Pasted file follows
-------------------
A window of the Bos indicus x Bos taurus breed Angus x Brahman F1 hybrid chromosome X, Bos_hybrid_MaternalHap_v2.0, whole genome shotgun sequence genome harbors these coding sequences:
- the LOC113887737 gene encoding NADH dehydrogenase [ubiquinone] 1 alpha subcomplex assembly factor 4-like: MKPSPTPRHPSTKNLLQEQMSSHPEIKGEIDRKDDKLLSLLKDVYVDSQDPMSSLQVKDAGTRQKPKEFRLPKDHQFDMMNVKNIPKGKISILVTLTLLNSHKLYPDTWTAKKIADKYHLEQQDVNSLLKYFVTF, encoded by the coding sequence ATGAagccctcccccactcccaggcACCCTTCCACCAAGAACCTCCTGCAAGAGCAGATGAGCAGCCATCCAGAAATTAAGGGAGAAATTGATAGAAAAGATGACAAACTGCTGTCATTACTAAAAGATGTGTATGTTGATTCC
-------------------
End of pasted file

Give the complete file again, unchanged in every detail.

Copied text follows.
A window of the Bos indicus x Bos taurus breed Angus x Brahman F1 hybrid chromosome X, Bos_hybrid_MaternalHap_v2.0, whole genome shotgun sequence genome harbors these coding sequences:
- the LOC113887737 gene encoding NADH dehydrogenase [ubiquinone] 1 alpha subcomplex assembly factor 4-like: MKPSPTPRHPSTKNLLQEQMSSHPEIKGEIDRKDDKLLSLLKDVYVDSQDPMSSLQVKDAGTRQKPKEFRLPKDHQFDMMNVKNIPKGKISILVTLTLLNSHKLYPDTWTAKKIADKYHLEQQDVNSLLKYFVTF, encoded by the coding sequence ATGAagccctcccccactcccaggcACCCTTCCACCAAGAACCTCCTGCAAGAGCAGATGAGCAGCCATCCAGAAATTAAGGGAGAAATTGATAGAAAAGATGACAAACTGCTGTCATTACTAAAAGATGTGTATGTTGATTCC